What Is A Dysfunctional Relationship?

By

What Is A Dysfunctional Relationship?
Dysfunctional Relationships are relationships that do not perform their appropriate function.

Unless you're completely out of touch with any media, written, audio or video, you have been bombarded with words like "dysfunctional relationship", "codependency" and "toxic family system". You may have noticed that there's a lot of information available about these relationships, but not too much about what to do about them. This month, I thought I'd give a brief overview of the various terms and what they mean, plus a guide about the difference between these relationships and healthy ones.

Dysfunctional Relationships are relationships that do not perform their appropriate function; that is, they do not emotionally support the participants, foster communication among them, appropriately challenge them, or prepare or fortify them for life in the larger world.

Codependency means that one or both people in a relationship are making the relationship more important than they are to themselves. A classic codependent is hopelessly entangled with a partner who is out of control through alcoholism, addiction or violent behavior; but the term has been more recently used to mean anyone who feel dependent, helpless and out of control in a relationship; or unable to leave an unsatisfying or abusive one.

Toxic Family Systems are relationships (beginning with childhood families, and carried into adulthood) that are mentally, emotionally or physically harmful to some or all of the participants. Codependent relationships can also be toxic relationships, although the term "toxic" is usually used to mean the more abusive varieties.

In short, all three of these terms refer to relationships that contain unhealthy interaction, and do not effectively enhance the lives of the people involved. People in these relationships are not taking responsibility for making their own lives or the relationship work.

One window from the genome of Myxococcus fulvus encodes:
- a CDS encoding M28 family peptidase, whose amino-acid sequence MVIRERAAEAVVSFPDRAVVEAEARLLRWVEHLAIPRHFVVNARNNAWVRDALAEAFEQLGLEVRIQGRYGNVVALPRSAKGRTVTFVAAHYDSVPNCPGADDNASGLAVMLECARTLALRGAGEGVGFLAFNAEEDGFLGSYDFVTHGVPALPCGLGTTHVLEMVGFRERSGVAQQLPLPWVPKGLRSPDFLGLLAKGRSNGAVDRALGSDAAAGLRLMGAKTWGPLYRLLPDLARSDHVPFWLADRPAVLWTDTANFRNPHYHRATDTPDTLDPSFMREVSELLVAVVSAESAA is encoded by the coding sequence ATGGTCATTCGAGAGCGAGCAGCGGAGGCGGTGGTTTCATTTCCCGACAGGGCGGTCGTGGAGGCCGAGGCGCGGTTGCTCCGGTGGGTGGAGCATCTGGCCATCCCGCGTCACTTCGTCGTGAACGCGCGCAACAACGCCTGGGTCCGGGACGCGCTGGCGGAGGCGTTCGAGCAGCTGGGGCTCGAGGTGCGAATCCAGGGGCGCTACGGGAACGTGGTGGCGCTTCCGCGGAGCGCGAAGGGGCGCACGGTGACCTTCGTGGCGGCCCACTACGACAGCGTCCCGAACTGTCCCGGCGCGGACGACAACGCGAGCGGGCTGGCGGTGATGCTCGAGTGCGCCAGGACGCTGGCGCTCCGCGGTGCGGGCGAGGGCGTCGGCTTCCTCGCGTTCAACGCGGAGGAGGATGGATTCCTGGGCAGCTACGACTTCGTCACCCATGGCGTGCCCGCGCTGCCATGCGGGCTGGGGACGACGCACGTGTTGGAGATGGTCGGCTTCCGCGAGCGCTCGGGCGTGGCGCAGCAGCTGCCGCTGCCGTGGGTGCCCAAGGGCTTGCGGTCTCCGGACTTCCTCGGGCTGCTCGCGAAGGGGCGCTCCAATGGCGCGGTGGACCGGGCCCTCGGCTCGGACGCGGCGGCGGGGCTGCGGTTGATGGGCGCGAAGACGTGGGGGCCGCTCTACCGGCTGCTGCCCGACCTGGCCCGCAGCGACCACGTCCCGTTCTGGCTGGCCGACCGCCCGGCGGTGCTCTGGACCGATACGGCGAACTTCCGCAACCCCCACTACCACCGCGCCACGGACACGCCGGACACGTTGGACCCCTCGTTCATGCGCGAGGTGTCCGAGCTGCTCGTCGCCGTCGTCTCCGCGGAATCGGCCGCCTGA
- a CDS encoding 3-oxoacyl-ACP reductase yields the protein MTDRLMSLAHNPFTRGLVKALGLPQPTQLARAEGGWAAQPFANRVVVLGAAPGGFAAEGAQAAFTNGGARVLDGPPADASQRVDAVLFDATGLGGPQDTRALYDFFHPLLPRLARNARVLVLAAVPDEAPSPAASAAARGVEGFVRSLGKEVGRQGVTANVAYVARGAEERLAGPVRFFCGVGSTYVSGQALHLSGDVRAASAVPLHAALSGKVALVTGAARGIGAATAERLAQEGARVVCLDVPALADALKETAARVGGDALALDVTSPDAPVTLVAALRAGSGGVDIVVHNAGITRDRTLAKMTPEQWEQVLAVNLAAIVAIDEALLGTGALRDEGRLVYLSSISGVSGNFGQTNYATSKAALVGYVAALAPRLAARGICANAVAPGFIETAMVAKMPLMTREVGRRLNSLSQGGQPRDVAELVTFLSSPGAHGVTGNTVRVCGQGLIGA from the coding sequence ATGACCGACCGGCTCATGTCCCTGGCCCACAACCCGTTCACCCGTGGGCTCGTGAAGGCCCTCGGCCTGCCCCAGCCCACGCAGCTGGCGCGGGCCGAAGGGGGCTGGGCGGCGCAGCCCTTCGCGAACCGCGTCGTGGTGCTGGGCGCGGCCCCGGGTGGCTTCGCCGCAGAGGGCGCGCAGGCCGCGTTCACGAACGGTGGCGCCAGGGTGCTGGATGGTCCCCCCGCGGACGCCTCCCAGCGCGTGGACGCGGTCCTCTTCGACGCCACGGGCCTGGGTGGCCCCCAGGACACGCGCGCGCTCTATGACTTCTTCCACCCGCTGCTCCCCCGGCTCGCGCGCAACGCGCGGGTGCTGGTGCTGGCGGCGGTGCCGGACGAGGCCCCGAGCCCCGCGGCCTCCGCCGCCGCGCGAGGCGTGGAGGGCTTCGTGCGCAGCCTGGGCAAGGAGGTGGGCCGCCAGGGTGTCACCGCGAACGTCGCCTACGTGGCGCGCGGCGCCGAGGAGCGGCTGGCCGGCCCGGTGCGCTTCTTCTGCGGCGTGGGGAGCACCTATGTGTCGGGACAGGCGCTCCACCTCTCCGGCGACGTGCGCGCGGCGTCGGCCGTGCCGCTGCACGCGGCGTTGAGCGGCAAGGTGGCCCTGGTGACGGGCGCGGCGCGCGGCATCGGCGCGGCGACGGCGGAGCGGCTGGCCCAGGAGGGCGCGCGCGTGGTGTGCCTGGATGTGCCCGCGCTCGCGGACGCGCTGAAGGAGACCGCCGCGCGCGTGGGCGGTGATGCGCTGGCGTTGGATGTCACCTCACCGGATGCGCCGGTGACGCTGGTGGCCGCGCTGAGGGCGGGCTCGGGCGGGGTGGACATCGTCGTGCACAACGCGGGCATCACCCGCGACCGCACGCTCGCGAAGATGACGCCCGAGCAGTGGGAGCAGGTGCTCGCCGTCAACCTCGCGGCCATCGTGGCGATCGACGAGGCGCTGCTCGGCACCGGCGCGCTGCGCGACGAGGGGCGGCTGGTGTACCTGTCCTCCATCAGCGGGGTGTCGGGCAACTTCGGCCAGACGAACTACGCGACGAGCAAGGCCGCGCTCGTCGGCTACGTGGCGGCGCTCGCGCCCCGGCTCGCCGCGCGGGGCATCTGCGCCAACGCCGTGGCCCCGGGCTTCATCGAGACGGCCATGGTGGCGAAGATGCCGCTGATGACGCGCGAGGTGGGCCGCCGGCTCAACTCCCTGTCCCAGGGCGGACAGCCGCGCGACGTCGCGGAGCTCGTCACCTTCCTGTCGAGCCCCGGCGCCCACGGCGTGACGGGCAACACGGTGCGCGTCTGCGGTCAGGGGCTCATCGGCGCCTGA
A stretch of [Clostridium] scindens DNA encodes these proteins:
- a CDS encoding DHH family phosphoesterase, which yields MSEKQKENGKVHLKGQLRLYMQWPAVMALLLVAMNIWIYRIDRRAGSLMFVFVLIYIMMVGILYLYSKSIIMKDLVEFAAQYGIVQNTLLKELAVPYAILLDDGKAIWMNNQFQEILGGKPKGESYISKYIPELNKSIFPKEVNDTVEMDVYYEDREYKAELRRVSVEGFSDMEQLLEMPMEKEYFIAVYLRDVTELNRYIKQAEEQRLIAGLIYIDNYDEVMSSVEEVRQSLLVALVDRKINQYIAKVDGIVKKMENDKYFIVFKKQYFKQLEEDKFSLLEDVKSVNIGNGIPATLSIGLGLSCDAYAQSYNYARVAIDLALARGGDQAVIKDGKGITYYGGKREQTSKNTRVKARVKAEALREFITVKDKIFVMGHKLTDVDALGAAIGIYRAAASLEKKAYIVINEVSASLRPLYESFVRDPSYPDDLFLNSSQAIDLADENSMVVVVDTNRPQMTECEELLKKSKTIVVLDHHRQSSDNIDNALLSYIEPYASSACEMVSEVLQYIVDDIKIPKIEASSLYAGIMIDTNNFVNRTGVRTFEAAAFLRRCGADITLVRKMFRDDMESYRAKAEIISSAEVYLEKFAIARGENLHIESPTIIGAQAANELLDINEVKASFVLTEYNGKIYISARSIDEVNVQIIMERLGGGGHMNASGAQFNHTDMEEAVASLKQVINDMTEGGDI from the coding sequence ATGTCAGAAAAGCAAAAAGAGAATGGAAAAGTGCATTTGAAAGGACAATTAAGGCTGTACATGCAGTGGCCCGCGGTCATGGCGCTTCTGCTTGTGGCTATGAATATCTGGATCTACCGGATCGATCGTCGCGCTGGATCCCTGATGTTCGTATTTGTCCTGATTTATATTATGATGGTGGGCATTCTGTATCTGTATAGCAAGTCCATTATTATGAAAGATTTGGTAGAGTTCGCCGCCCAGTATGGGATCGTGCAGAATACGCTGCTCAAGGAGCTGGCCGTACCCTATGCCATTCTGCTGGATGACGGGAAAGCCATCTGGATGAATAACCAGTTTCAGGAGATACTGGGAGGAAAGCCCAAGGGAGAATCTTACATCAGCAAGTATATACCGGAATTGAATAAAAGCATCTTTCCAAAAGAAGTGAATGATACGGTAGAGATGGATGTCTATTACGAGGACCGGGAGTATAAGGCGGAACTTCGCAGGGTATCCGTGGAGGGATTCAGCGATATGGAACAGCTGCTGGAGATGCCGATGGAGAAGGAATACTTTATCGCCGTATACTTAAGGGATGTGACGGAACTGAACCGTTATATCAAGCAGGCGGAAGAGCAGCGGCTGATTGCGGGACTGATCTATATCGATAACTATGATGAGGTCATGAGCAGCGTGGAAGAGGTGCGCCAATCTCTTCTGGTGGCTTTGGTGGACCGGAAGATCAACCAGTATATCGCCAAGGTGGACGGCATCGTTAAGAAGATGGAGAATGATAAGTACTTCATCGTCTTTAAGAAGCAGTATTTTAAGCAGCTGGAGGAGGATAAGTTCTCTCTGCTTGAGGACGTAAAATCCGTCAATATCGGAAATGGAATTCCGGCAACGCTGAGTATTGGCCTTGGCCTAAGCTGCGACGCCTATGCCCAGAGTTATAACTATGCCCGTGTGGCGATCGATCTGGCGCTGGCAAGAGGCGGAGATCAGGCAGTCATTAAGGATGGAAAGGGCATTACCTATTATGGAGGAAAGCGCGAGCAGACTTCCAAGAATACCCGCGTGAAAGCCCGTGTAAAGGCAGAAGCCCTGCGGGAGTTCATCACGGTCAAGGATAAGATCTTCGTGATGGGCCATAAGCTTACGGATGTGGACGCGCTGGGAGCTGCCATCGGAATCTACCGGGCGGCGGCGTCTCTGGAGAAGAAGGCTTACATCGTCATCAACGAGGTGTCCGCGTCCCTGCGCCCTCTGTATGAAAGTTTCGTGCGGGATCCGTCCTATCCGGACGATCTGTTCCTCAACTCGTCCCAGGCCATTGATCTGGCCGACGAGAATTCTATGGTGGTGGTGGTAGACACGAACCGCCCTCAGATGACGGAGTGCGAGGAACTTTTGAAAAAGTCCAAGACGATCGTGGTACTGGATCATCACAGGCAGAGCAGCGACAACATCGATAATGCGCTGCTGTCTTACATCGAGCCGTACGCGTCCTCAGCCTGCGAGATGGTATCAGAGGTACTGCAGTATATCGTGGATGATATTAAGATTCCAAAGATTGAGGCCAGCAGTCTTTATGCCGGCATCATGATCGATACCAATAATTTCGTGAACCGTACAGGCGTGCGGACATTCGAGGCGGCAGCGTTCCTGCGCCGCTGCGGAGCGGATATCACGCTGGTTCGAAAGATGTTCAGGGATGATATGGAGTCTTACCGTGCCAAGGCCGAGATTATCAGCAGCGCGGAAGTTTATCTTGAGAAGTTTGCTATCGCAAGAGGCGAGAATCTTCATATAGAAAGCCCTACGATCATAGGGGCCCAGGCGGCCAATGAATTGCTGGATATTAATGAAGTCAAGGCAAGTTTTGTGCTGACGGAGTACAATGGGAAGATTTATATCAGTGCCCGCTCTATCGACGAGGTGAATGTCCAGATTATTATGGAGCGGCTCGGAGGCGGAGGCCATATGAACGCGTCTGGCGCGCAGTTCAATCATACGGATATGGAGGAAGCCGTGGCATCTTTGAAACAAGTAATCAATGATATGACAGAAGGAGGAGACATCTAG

The degree of dysfunction, codependency or toxicity in relationships can vary. Most of us get a little dependent, and therefore dysfunctional, from time to time -- especially when we're tired, stressed, or otherwise overloaded. What makes the difference between this normal, occasional human frailty and true clinical dysfunction is our ability to recognize, confront and correct dysfunction when it happens in our relationships.

The question to keep in mind is: what is not working, and how can we make it work? Most people, when faced with a relationship problem or disagreement, reflexively begin to look for a villain; that is, they want to know who's at fault. Responding to a problem by looking for someone to blame (even if it's yourself) is a dysfunctional response. The functional question is not, "Whose fault is it?" but "What can we do to solve the problem?"

When you try it, you'll see that refusing to focus on blaming anyone (yourself or your partner), and instead insisting on solving the problem, will make a huge difference in all your relationships. Families who sit down together, in a family meeting, where everyone, including small children, gets to discuss the problem from their point of view, and everyone works together to solve the problem, become functional rapidly.

Couples who can sit down together and discuss problems calmly, without blaming, criticizing and accusing, find that looking for a mutual solution to their problems increases their commitment, their intimacy and bonds them together. Nothing binds you in relationship more powerfully than the awareness that by working together, you can solve whatever problems arise. Keep Reading...

More relationship advice from YourTango

This article was originally published at Tina B. Tessina. Reprinted with permission.
Article contributed by
Advanced Member

Dr. Tina Tessina

Author

Tina B. Tessina, Ph.D.
http://www.tinatessina.com
tina@tinatessina.com
562-438-8077
Dr. Romance Blog: http://drromance.typepad.com/dr_romance_blog/
http://www.twitter.com/tinatessina
http://www.facebook.com/#!/DrRomanceBlog
Amazon author page http://amzn.to/rar7RC
 

Location: Long Beach, CA
Credentials: LMFT, MFT, PhD
Other Articles/News by Dr. Tina Tessina:

Dear Dr. Romance: I Would Like To Get Out Of This Anxiety

By

Dear Dr. Romance: I'm a 70-year-old man who has been married more than 40 years.  I read your article "Autonomy and Dependency" I feel like I've been in a codependency relationship the last fifteen years and have developed anxiety & depression. My wife is a strong person and I'm a 'pleaser.' I've been on ... Read more

Live Outside The Box

By

I was speaking with a client today about how he is burn-out in his career. This is a man who's been very successful, earned a lot of money, and worked hard for a big, national corporation. I told him he was burned-out, and on strike, because he had put himself in a box about work. The box consisted of four walls: Wall #1: I have to make $$$$ amount ... Read more

What To Do When You (Literally) Can't Afford To Be Let Down Again

By

Dear Dr. Romance: My partner, with whom I have been in a relationship for the past year, has changed and let me down twice. We were first friends for several years, and became a couple a year ago. We both fell in love instantly and desired to live together to build a good future, financially, with family. We both have children from past relationships and ... Read more

See More

Ask The Experts

Have a dating or relationship question?
Visit Ask YourTango and let our experts and community answer.